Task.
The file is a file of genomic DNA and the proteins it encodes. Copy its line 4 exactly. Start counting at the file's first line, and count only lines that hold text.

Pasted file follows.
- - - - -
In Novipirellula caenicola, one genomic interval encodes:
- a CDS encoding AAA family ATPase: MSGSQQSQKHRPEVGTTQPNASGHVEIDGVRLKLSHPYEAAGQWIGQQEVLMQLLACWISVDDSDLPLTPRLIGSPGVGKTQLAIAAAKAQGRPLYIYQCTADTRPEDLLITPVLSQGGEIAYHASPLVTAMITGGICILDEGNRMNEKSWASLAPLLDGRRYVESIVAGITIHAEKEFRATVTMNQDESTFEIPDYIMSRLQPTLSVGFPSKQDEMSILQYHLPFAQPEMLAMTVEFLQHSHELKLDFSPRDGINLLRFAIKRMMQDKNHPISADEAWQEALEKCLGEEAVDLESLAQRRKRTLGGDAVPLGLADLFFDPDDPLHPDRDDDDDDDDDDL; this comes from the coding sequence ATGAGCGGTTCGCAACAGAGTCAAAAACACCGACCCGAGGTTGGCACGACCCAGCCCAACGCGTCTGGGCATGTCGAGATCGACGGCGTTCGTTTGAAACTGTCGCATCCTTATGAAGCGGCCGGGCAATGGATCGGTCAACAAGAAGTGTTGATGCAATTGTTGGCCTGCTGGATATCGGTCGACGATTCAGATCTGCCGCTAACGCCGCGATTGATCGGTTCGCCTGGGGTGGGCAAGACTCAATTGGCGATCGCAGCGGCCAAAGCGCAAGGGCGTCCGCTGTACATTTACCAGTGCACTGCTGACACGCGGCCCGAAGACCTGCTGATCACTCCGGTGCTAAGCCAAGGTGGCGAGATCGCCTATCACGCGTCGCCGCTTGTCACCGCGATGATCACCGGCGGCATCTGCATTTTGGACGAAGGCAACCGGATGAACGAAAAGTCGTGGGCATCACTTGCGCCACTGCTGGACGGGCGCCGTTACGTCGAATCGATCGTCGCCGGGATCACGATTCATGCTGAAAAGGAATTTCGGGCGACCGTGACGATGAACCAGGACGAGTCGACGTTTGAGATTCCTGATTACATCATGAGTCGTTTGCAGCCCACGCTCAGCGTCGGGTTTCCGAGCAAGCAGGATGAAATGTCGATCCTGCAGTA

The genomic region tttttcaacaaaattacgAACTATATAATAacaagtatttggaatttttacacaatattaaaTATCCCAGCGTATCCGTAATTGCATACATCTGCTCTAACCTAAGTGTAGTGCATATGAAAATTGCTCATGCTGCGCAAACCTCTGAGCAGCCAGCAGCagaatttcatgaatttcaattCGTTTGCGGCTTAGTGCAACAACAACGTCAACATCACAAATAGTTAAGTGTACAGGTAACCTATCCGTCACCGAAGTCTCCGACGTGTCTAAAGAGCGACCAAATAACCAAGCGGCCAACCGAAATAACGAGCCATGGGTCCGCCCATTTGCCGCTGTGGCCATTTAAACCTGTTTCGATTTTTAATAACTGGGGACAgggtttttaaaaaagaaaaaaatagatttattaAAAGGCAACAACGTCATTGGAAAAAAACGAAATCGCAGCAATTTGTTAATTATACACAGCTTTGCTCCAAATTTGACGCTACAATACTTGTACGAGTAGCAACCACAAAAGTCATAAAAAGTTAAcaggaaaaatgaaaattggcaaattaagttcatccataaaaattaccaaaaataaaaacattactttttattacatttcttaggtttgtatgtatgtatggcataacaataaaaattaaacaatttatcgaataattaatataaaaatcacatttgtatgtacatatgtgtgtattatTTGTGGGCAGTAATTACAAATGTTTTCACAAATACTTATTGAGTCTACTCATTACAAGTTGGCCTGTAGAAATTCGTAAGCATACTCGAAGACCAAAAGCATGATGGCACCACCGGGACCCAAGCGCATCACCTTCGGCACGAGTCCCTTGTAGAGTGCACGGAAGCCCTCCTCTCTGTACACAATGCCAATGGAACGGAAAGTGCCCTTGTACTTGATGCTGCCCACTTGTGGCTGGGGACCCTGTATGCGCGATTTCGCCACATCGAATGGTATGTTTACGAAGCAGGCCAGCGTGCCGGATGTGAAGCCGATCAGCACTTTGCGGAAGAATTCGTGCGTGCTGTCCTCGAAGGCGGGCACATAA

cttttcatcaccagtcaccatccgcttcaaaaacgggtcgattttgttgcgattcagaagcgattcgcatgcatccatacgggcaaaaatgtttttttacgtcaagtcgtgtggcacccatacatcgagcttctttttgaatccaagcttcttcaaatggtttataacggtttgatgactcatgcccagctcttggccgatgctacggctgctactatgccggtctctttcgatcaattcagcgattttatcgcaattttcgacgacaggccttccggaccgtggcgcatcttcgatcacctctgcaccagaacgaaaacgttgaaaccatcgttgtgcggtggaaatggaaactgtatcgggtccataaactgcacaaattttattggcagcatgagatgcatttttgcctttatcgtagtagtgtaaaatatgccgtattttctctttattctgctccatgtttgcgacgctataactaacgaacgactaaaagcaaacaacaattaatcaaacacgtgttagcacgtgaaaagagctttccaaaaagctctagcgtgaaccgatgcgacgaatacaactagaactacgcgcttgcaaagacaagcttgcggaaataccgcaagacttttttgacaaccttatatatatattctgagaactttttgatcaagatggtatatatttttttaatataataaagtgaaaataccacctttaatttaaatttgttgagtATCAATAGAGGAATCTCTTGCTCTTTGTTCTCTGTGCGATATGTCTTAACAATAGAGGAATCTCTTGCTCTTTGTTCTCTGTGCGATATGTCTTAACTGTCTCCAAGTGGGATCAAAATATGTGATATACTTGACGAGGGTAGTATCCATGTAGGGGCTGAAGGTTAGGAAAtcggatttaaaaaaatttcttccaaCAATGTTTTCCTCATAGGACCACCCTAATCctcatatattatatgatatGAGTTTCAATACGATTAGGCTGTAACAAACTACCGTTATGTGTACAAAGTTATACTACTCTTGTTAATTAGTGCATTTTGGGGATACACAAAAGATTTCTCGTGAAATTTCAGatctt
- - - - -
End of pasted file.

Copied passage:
cttttcatcaccagtcaccatccgcttcaaaaacgggtcgattttgttgcgattcagaagcgattcgcatgcatccatacgggcaaaaatgtttttttacgtcaagtcgtgtggcacccatacatcgagcttctttttgaatccaagcttcttcaaatggtttataacggtttgatgactcatgcccagctcttggccgatgctacggctgctactatgccggtctctttcgatcaattcagcgattttatcgcaattttcgacgacaggccttccggaccgtggcgcatcttcgatcacctctgcaccagaacgaaaacgttgaaaccatcgttgtgcggtggaaatggaaactgtatcgggtccataaactgcacaaattttattggcagcatgagatgcatttttgcctttatcgtagtagtgtaaaatatgccgtattttctctttattctgctccatgtttgcgacgctataactaacgaacgactaaaagcaaacaacaattaatcaaacacgtgttagcacgtgaaaagagctttccaaaaagctctagcgtgaaccgatgcgacgaatacaactagaactacgcgcttgcaaagacaagcttgcggaaataccgcaagacttttttgacaaccttatatatatattctgagaactttttgatcaagatggtatatatttttttaatataataaagtgaaaataccacctttaatttaaatttgttgagtATCAATAGAGGAATCTCTTGCTCTTTGTTCTCTGTGCGATATGTCTTAACAATAGAGGAATCTCTTGCTCTTTGTTCTCTGTGCGATATGTCTTAACTGTCTCCAAGTGGGATCAAAATATGTGATATACTTGACGAGGGTAGTATCCATGTAGGGGCTGAAGGTTAGGAAAtcggatttaaaaaaatttcttccaaCAATGTTTTCCTCATAGGACCACCCTAATCctcatatattatatgatatGAGTTTCAATACGATTAGGCTGTAACAAACTACCGTTATGTGTACAAAGTTATACTACTCTTGTTAATTAGTGCATTTTGGGGATACACAAAAGATTTCTCGTGAAATTTCAGatctt